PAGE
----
# The Matrix Updated

See my new website at cppstories.com

Sometimes you can find interesting stuff in your past projects!
One day I was thinking about new post topics for the blog, but somehow, I got not much energy to do it. So, I just browsed through my very old projects (that are actually listed in my portfolio site). Memories came back and I decided maybe it’s time to refresh the ancient code files!

This time let’s go into Matrix!

## Intro

Near the end of 2003, after me and my friends watching all the Matrix Movies, we got all crazy about the trilogy (which ended at that time). One friend suggested that maybe I could do some animation related to the ‘matrix rain’ from the movie intro. I said “Why not!”.

The below clip shows Matrix Reloaded intro:

In the animation we go from simple ‘matrix rain’ into a complex 3d scene and then into the first scene of the actual movie.

There were (and still are) many screen savers and demos that are using the matrix effect idea. So I knew that implementing a simple rain of letters wouldn’t be that awesome. I needed something more. At the same time I realized that making full animation (like in the intro) is also beyond my capabilities - I couldn’t create that advanced clock/machinery 3d scene. But what if I could simplify this idea?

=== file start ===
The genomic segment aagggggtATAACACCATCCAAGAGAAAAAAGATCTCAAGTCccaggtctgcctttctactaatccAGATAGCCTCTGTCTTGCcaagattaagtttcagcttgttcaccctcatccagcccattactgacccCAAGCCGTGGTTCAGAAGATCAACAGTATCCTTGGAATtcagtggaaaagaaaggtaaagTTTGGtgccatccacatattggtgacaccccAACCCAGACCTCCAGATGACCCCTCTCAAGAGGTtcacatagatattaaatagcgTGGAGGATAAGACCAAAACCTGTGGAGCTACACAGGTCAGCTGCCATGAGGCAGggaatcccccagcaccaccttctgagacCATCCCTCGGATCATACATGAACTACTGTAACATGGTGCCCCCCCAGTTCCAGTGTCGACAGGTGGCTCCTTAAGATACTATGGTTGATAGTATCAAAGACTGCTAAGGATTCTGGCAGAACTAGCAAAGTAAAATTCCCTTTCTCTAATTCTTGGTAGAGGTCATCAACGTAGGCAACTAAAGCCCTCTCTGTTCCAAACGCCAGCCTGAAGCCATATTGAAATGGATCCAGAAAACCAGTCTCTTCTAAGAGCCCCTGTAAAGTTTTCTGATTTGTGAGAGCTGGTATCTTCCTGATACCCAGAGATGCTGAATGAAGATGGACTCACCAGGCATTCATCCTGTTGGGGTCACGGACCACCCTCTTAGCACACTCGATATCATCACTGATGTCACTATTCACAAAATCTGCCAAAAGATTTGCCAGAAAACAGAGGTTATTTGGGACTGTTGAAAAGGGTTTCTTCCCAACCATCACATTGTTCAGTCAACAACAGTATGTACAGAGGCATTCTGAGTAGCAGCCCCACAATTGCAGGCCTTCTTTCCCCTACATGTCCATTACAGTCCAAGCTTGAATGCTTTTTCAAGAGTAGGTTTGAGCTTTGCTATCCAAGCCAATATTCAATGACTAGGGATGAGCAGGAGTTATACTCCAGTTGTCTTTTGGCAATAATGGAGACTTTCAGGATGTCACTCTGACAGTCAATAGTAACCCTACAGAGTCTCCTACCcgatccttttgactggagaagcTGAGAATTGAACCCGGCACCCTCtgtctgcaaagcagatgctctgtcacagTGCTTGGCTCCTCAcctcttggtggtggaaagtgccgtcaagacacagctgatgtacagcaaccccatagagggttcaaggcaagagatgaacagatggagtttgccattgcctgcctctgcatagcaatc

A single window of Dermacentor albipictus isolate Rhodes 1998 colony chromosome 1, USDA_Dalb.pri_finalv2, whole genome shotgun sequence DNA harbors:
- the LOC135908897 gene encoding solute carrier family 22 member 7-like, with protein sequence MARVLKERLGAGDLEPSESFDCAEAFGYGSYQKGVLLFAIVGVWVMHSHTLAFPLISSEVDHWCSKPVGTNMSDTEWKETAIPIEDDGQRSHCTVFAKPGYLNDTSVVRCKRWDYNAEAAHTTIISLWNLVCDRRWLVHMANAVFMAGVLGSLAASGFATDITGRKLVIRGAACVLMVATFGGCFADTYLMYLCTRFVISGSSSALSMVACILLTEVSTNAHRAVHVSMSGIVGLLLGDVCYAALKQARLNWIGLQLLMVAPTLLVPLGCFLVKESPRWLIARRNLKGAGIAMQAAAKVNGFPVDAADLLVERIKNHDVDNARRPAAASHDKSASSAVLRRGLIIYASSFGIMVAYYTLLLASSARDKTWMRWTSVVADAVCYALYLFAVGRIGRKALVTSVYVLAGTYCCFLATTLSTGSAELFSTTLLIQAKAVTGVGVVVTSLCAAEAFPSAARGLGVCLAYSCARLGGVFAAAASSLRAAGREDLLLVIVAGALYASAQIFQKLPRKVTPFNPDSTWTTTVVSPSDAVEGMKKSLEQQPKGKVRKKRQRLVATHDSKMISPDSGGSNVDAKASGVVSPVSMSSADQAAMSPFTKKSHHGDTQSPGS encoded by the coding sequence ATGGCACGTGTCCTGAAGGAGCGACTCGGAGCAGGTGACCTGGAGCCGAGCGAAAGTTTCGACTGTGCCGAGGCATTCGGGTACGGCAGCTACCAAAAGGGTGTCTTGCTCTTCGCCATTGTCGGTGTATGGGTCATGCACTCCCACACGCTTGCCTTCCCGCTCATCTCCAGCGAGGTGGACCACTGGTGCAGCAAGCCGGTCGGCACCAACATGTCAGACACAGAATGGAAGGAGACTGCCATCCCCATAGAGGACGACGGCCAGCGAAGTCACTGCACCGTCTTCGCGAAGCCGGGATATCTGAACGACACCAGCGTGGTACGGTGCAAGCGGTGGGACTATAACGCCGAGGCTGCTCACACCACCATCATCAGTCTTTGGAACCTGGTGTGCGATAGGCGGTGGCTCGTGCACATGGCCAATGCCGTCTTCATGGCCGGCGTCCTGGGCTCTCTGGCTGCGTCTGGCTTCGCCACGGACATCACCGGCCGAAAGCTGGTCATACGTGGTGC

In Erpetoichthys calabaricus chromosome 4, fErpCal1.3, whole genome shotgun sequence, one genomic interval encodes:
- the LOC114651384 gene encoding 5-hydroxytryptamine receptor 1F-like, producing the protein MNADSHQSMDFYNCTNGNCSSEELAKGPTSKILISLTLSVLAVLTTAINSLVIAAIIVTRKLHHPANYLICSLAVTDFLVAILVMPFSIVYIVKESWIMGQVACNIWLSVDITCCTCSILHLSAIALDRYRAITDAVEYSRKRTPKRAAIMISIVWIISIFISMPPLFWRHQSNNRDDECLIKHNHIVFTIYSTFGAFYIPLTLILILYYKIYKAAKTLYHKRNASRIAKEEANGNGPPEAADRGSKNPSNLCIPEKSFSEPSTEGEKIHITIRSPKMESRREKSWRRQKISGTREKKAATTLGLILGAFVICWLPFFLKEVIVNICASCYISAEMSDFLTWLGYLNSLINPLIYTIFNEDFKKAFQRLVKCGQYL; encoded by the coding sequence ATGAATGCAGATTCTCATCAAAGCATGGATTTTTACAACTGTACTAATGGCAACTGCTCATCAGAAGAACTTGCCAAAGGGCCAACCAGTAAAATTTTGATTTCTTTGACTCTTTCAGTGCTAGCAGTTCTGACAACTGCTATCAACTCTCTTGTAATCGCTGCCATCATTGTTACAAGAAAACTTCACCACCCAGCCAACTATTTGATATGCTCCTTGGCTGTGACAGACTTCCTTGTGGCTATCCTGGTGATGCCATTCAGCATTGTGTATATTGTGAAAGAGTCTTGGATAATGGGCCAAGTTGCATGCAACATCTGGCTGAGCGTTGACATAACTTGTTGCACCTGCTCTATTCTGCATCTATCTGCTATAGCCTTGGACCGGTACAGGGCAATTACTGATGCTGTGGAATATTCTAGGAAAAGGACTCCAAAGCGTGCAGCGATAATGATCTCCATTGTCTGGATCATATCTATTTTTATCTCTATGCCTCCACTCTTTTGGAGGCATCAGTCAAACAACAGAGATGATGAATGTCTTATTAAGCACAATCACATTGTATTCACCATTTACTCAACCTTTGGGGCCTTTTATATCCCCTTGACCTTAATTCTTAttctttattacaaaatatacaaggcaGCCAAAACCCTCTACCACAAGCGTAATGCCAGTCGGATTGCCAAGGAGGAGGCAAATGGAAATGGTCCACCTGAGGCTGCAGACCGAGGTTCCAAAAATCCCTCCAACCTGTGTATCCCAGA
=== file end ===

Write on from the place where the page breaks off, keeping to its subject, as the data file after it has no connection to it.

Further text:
After some investigation, trials and errors I’ve decided to create a very simple 3d scene and put it behind the falling letters!

## The showcase

So what we have here?

• There is a really simple 3d clock animation (it shows the current hour)
• Camera moves around
• The whole scene is projected using the matrix effect as a postprocessing

## How it works

We have the following core parts:

• Setup
• Matrix rain
• 3d clock animation
• Postprocessing effect that renders glyphs

### Setup

The demo uses Allegro Game library 4.03 for rendering, implemented in Dev Cpp, Windows.

We need an off-screen bitmap with the resolution of `scr_w/font_width` x `scr_h/font_height`. For example 1600/8 x 900/8 = 200x112 pixels. Initially, I used just a 8x8 system font, but I also experimented with matrix style font. For me, the system font looked actually better for this effect than the matrix font.
Please note, that we also need another off-screen bitmap, a buffer, that will be used for double buffering.

### Matrix rain

Each column of the little off-screen bitmap has a particle that moves from top to the bottom. Each particle has an initial velocity, there is no gravity here. The particle is renderer with a fading trail:

Click to see animating gif

The letters are falling from the top, but in the real effect, if I am correct, they can start in the middle of a window… so this might be worth checking.

### 3d clock animation

Most of 3d code (Matrix calculation, rotations, camera) is written from scratch and uses only basic Allegro methods:

• `set_projection_viewport` - spef from allegro 4.4.2 - stores the correct projection viewport of the scene.
• `clip3d_f` - spec from allegro 4.4.2 - this handles clipping, so I can just send my transformed vertices (before projection) and get clipped output.
• `persp_project_f` - spec from allegro 4.4.2 - does the final perspective projection using my camera and screen settings.

Then, we render models in wire-frame mode only and only in the places covered by lines (not empty, black space), so `do_line` is invoked there to put pixels in proper places - it just check if existing color is not zero (not black) and then puts a pixel: